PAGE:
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Bobby Caina Calvan / AP

Three of Montana's biggest local newspapers — the Missoulian, the Billings Gazette and Helena Independent Record — have all rescinded their endorsements of Greg Gianforte, the state's GOP candidate running for Congress, after he allegedly bodyslammed a reporter Wednesday, the night before Montana's special election. Gianforte was charged with misdemeanor assault later that night, and is due to appear in court next month.

MISSOULIAN: "The Republican candidate for Congress not only lost the endorsement of this newspaper Wednesday night when, according to witnesses, he put his hands around the throat of a reporter asking him about his health care stance, threw him to the ground and punched him — he should lose the confidence of all Montanans."
BILLINGS GAZATTE: "While there are still questions left unanswered about GOP House hopeful Greg Gianforte's altercation with Guardian reporter Ben Jacobs, eyewitness accounts, law enforcement investigations and records are all shocking, disturbing and without precedent. That's why The Billings Gazette editorial board is also doing something without precedent: We're rescinding our editorial endorsement of Greg Gianforte... We will not stand by that kind of violence, period."
HELENA INDEPENDENT RECORD: "Democracy cannot exist without a free press, and both concepts are under attack by Republican U.S. House Candidate Greg Gianforte... While we have always had serious concerns about Gianforte, which were noted in our endorsement of him, we are formally withdrawing that endorsement in light of Wednesday's developments. We take our endorsements seriously and retracting an endorsement even more seriously, but we cannot in good faith continue to support this candidate."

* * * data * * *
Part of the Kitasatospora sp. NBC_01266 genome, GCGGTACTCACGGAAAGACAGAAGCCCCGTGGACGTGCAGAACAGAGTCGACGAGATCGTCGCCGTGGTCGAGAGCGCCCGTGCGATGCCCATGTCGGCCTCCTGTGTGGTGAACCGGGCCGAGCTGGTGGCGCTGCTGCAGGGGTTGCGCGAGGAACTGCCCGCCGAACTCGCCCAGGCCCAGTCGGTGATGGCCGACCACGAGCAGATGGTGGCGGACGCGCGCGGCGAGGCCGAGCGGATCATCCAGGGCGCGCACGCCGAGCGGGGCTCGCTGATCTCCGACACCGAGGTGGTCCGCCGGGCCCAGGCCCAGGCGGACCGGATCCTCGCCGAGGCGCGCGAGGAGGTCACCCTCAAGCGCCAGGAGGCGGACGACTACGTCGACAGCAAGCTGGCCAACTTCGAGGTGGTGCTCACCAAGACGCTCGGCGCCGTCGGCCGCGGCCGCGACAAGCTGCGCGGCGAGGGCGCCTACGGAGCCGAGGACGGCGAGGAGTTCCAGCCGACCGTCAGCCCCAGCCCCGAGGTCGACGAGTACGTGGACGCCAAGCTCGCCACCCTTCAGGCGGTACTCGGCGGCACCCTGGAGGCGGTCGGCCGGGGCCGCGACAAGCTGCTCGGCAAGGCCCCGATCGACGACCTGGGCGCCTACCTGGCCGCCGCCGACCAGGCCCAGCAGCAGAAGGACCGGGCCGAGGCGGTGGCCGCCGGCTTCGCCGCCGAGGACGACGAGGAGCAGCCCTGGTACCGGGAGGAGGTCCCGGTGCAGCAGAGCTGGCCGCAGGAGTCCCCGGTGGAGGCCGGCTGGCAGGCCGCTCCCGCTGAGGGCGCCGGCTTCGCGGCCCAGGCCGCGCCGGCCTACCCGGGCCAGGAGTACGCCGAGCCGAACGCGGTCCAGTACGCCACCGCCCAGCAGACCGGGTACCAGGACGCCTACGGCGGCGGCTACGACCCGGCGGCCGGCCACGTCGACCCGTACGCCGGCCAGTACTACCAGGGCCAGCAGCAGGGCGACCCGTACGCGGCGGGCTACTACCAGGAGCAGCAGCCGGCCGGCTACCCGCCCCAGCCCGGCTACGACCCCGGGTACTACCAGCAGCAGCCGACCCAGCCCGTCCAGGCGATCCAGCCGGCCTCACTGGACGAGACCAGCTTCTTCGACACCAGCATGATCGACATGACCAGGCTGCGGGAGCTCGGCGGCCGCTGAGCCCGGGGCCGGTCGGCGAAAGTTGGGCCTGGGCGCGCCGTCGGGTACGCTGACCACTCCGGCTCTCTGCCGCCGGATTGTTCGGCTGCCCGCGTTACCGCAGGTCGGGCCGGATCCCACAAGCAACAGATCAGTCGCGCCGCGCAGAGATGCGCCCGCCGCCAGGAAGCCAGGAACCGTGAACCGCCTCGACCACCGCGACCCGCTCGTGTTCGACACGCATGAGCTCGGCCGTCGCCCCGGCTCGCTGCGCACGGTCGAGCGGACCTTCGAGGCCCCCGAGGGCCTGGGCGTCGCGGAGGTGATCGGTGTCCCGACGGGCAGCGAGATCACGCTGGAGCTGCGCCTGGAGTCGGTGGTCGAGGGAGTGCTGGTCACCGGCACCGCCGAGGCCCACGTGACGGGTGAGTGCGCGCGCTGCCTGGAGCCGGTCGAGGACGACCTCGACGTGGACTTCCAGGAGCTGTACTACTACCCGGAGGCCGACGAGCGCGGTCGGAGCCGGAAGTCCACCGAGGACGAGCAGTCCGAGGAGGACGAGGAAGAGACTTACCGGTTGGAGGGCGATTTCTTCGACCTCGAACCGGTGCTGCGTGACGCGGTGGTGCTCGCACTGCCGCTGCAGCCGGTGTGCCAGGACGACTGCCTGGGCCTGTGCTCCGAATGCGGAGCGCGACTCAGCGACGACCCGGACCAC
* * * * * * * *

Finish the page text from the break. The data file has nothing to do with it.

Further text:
Go deeper

2 hours ago - Politics & Policy

Trump to issue at least 100 pardons and commutations before leaving office

Photo: Mandel Ngan/AFP via Getty Images

President Trump plans to issue at least 100 pardons and commutations on his final full day in office Tuesday, sources familiar with the matter told Axios.

Why it matters: This is a continuation of the president's controversial December spree that saw full pardons granted to more than two dozen people — including former Trump campaign chair Paul Manafort, longtime associate Roger Stone and Charles Kushner, the father of Trump's senior adviser and son-in-law, Jared Kushner.

  • The pardons set to be issued before Trump exits the White House will be a mix of criminal justice ones and pardons for people connected to the president, the sources said.
  • CNN first reported this news.

Go deeper: Convicts turn to D.C. fixers for Trump pardons

Schumer's m(aj)ority checklist

Senate Minority Leader Chuck Schumer. Photo: Tasos Katopodis/Getty Images

Capitalizing on the Georgia runoffs, achieving a 50-50 Senate and launching an impeachment trial are weighty to-dos for getting Joe Biden's administration up and running on Day One.

What to watch: A blend of ceremonies, hearings and legal timelines will come into play on Tuesday and Wednesday so Chuck Schumer can actually claim the Senate majority and propel the new president's agenda.

The dark new reality in Congress

National Guard troops keep watch at security fencing. Photo: Kent Nishimura/Los Angeles Times via Getty Images

This is how bad things are for elected officials and others working in a post-insurrection Congress:

  • Rep. Norma Torres (D-Calif.) said she had a panic attack while grocery shopping back home.
  • Rep. Jim McGovern (D-Mass.) said police may also have to be at his constituent meetings.
  • Rep. Adam Kinzinger (R-Ill.) told a podcaster he brought a gun to his office on Capitol Hill on Jan. 6 because he anticipated trouble with the proceedings that day.